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Jul 17, 2014 - 06:54 AM
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Hockenheim Is The Next Venue For Stefano And Lello
Posted by: newsla on Jul 17, 2014 - 06:51 AM
GP2 News
Hockenheim Is The Next Venue For Stefano And Lello

This weekend it is the turn of Hockenheim in Germany to host the next round of the 2014 GP2 Series and it will mark the halfway point in the season with five rounds completed and five more to come. The last round at Silverstone was largely positive for the Racing Engineering team with Stefano finishing 2nd and 4th in the two races to move up to 5th in the Championship and Lello being fastest in free practice and taking pole position in qualifying but a mechanical problem caused his retirement in the Feature Race and an accident put him out of the Sprint Race.


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It is two years since the GP2 cars last raced at Hockenheim and on that occasion Racing Engineering took a 2nd and 4th place in the two races and they will be looking to get both Stefano and Lello on the podium in both races this weekend.

The revised 4.574km Hockenheimring, designed by Hermann Tilke in 2001, no longer has the fast sweeping straights running through the forests that made the old track so intimidating. It now comprises 17 corners, a number of which are relatively tight but it still boasts the famous concrete Stadium section where all the fans gather to watch the racing.


Practice: Fri 18 Jul 2014, 12:00 (GMT+2)
Qualifying Session: Fri 18 Jul 2014, 15:55 (GMT+2)
Race 1: Sat 19 Jul 2014, 15:40 (GMT+2)
Race 2: Sun 20 Jul 2014, 10:35 (GMT+2)

1. Hockenheim is a small town in southern central Germany. For most of the year its population averages little over 20,000. However, on race weekends that figure soars to well over 100,000.

2. The Hockenheim Ring is above average when it comes to engine demands, featuring a higher than average power sensitivity.

3. The curved parabolica straight is over 1km long, on a par with the longest straight of the season: Abu Dhabi.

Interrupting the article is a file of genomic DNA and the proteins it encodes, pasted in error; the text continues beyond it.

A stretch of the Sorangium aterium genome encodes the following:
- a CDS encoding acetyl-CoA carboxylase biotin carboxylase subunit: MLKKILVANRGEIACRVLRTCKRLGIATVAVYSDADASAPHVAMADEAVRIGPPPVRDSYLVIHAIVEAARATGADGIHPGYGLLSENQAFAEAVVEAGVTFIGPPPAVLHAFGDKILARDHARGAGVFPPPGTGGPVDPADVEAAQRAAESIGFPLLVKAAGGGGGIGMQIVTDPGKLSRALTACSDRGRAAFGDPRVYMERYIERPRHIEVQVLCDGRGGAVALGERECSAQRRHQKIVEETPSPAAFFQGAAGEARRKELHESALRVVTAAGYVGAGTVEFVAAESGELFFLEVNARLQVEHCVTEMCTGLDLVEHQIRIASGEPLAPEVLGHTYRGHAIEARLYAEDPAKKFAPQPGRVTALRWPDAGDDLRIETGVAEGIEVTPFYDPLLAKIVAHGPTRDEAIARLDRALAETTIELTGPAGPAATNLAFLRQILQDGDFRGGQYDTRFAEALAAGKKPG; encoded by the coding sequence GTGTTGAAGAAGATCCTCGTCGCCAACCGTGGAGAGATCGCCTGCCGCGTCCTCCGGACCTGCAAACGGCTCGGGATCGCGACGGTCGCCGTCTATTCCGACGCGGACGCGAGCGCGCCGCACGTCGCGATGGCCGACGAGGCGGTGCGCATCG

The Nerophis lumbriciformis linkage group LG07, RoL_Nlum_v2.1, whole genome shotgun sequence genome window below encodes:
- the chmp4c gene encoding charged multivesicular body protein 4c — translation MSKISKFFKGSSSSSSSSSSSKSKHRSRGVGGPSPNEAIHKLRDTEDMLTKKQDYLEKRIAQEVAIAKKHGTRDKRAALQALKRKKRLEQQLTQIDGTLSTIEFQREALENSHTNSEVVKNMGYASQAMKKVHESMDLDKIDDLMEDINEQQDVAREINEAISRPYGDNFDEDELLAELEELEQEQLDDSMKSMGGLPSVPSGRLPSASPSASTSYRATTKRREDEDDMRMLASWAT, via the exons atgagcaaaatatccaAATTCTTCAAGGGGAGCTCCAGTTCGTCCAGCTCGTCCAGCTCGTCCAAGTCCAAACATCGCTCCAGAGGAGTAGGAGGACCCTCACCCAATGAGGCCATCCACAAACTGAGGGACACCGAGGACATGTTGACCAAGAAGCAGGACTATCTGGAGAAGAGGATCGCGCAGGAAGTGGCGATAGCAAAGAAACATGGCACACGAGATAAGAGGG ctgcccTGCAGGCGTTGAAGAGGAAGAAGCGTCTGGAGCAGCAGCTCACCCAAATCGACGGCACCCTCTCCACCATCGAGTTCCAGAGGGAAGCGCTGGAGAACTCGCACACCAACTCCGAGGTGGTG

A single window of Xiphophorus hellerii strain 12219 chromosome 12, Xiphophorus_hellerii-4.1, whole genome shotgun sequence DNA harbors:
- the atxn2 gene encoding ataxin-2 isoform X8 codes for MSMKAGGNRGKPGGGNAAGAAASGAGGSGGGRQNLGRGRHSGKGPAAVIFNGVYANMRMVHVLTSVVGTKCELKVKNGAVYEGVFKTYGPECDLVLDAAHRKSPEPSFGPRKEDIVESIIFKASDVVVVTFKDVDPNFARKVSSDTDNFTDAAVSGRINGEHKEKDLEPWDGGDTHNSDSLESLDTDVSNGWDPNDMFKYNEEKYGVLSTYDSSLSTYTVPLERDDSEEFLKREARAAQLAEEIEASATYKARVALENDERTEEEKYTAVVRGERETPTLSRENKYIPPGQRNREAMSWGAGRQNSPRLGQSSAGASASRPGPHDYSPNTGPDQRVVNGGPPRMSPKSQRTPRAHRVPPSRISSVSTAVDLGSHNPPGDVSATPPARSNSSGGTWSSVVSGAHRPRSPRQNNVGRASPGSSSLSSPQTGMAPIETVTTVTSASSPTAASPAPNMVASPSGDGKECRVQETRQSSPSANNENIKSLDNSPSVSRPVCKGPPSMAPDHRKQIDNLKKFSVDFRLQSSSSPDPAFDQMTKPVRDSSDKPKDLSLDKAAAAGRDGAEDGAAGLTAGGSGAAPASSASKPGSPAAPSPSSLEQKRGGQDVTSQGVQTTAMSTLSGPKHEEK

4. Hockenheim produces one of the highest per kilometre fuel consumption rates of the year. The strong braking of the hairpins and the twisty infield section increase the consumption dramatically.

5. This sinuous nature gives rise to the second lowest average speed over a lap (after Monaco).

6. Given the quick changes of direction encountered in the stadium section and through turns three and four, a stable car is very important.

7. The circuit features 17 corners -10 right-hand and 7 left-hand corners.

8. Best places to overtake are the hairpin turn, in front of the Mercedes Arena and the entry to the motodrom.

9. The right set-up is a challenge in order find the compromise between downforce and aerodynamic drag to meet the requirements of the fast straight and the slow motodrom.

10. Pole position is on the left-hand side of the track.
1. The average speed in F1 is 234km/h in F1 and 210 km/h in GP2.
2. F1 throttle usage is 66% vs 69% of the lap that the engine spends at full throttle in GP2.

3. F1 top speed (including DRS) is 308 km/h – GP2 (without DRS) is 300 km/h.

4. F1 drivers will shift gear 46 times per lap against 31 times that a GP2 driver will have to do.

5. Downforce levels are alike but still different: High downforce levels in F1 versus medium levels in GP2.

6. Pole position in F1 was set in 2013 at 01:29.607 – Pole position in GP2 was set in 2013 at 1:40.716.

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